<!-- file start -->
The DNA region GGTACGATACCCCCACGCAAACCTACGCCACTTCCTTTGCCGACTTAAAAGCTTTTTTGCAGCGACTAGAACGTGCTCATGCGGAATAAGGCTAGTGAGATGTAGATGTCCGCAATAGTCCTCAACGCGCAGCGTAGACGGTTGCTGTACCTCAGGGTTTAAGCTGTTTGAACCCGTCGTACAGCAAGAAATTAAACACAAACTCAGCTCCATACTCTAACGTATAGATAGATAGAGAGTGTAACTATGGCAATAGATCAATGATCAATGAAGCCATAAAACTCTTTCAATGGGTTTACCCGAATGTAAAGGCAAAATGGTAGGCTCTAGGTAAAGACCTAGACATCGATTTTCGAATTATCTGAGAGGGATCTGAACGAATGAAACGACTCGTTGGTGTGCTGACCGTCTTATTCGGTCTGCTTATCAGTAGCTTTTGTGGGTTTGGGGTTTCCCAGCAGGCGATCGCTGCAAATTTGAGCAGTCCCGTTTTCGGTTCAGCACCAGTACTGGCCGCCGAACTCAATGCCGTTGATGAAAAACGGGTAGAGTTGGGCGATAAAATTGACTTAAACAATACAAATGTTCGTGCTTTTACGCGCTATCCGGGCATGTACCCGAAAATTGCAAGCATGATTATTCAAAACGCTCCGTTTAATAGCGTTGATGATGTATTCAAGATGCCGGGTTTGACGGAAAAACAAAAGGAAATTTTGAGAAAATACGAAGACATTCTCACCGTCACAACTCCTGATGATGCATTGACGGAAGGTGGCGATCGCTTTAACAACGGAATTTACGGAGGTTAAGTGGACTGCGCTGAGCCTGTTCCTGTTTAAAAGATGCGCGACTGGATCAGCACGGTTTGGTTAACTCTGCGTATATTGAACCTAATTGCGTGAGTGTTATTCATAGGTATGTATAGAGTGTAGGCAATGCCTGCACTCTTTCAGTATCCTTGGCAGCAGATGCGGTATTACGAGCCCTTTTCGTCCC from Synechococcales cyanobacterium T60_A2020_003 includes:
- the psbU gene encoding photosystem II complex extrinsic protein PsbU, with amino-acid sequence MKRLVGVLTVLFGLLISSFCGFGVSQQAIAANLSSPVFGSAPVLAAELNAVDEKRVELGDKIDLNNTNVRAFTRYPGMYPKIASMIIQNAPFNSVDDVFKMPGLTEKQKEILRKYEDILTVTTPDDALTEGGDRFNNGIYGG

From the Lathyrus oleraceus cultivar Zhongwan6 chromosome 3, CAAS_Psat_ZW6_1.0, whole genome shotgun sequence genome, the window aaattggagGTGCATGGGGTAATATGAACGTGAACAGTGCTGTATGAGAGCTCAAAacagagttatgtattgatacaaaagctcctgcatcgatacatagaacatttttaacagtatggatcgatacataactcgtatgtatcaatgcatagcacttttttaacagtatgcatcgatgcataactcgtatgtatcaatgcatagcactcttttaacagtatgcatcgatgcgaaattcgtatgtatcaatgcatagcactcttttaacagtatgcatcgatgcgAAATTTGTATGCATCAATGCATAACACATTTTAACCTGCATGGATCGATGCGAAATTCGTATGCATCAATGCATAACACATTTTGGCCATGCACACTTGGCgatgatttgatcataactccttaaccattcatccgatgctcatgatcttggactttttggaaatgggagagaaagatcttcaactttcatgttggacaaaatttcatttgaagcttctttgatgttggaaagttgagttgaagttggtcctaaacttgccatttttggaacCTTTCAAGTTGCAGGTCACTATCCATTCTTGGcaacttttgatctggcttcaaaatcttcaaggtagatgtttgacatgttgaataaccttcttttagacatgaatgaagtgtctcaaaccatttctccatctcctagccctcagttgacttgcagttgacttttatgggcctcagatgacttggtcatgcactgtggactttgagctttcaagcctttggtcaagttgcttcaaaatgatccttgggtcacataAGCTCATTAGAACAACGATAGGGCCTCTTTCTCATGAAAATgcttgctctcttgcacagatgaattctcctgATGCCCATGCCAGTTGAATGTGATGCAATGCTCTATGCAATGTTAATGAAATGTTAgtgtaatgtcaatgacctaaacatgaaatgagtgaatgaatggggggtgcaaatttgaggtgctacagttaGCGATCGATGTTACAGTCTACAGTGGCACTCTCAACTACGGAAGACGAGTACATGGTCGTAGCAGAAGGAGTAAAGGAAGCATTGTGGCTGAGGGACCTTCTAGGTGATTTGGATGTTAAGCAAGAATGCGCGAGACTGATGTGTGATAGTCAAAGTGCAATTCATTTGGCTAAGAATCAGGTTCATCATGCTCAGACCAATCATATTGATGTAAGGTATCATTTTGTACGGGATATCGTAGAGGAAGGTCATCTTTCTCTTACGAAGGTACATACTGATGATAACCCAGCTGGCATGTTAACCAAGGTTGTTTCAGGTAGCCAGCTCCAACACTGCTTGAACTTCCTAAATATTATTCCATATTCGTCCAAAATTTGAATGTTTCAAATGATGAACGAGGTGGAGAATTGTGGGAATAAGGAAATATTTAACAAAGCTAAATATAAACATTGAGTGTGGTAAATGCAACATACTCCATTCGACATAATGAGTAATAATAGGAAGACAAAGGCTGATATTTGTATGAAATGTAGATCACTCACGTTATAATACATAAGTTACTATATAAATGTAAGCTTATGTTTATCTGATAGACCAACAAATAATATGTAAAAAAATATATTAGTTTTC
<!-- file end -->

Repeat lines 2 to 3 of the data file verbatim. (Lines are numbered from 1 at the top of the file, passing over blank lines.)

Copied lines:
- the psbU gene encoding photosystem II complex extrinsic protein PsbU, with amino-acid sequence MKRLVGVLTVLFGLLISSFCGFGVSQQAIAANLSSPVFGSAPVLAAELNAVDEKRVELGDKIDLNNTNVRAFTRYPGMYPKIASMIIQNAPFNSVDDVFKMPGLTEKQKEILRKYEDILTVTTPDDALTEGGDRFNNGIYGG

From the Lathyrus oleraceus cultivar Zhongwan6 chromosome 3, CAAS_Psat_ZW6_1.0, whole genome shotgun sequence genome, the window aaattggagGTGCATGGGGTAATATGAACGTGAACAGTGCTGTATGAGAGCTCAAAacagagttatgtattgatacaaaagctcctgcatcgatacatagaacatttttaacagtatggatcgatacataactcgtatgtatcaatgcatagcacttttttaacagtatgcatcgatgcataactcgtatgtatcaatgcatagcactcttttaacagtatgcatcgatgcgaaattcgtatgtatcaatgcatagcactcttttaacagtatgcatcgatgcgAAATTTGTATGCATCAATGCATAACACATTTTAACCTGCATGGATCGATGCGAAATTCGTATGCATCAATGCATAACACATTTTGGCCATGCACACTTGGCgatgatttgatcataactccttaaccattcatccgatgctcatgatcttggactttttggaaatgggagagaaagatcttcaactttcatgttggacaaaatttcatttgaagcttctttgatgttggaaagttgagttgaagttggtcctaaacttgccatttttggaacCTTTCAAGTTGCAGGTCACTATCCATTCTTGGcaacttttgatctggcttcaaaatcttcaaggtagatgtttgacatgttgaataaccttcttttagacatgaatgaagtgtctcaaaccatttctccatctcctagccctcagttgacttgcagttgacttttatgggcctcagatgacttggtcatgcactgtggactttgagctttcaagcctttggtcaagttgcttcaaaatgatccttgggtcacataAGCTCATTAGAACAACGATAGGGCCTCTTTCTCATGAAAATgcttgctctcttgcacagatgaattctcctgATGCCCATGCCAGTTGAATGTGATGCAATGCTCTATGCAATGTTAATGAAATGTTAgtgtaatgtcaatgacctaaacatgaaatgagtgaatgaatggggggtgcaaatttgaggtgctacagttaGCGATCGATGTTACAGTCTACAGTGGCACTCTCAACTACGGAAGACGAGTACATGGTCGTAGCAGAAGGAGTAAAGGAAGCATTGTGGCTGAGGGACCTTCTAGGTGATTTGGATGTTAAGCAAGAATGCGCGAGACTGATGTGTGATAGTCAAAGTGCAATTCATTTGGCTAAGAATCAGGTTCATCATGCTCAGACCAATCATATTGATGTAAGGTATCATTTTGTACGGGATATCGTAGAGGAAGGTCATCTTTCTCTTACGAAGGTACATACTGATGATAACCCAGCTGGCATGTTAACCAAGGTTGTTTCAGGTAGCCAGCTCCAACACTGCTTGAACTTCCTAAATATTATTCCATATTCGTCCAAAATTTGAATGTTTCAAATGATGAACGAGGTGGAGAATTGTGGGAATAAGGAAATATTTAACAAAGCTAAATATAAACATTGAGTGTGGTAAATGCAACATACTCCATTCGACATAATGAGTAATAATAGGAAGACAAAGGCTGATATTTGTATGAAATGTAGATCACTCACGTTATAATACATAAGTTACTATATAAATGTAAGCTTATGTTTATCTGATAGACCAACAAATAATATGTAAAAAAATATATTAGTTTTC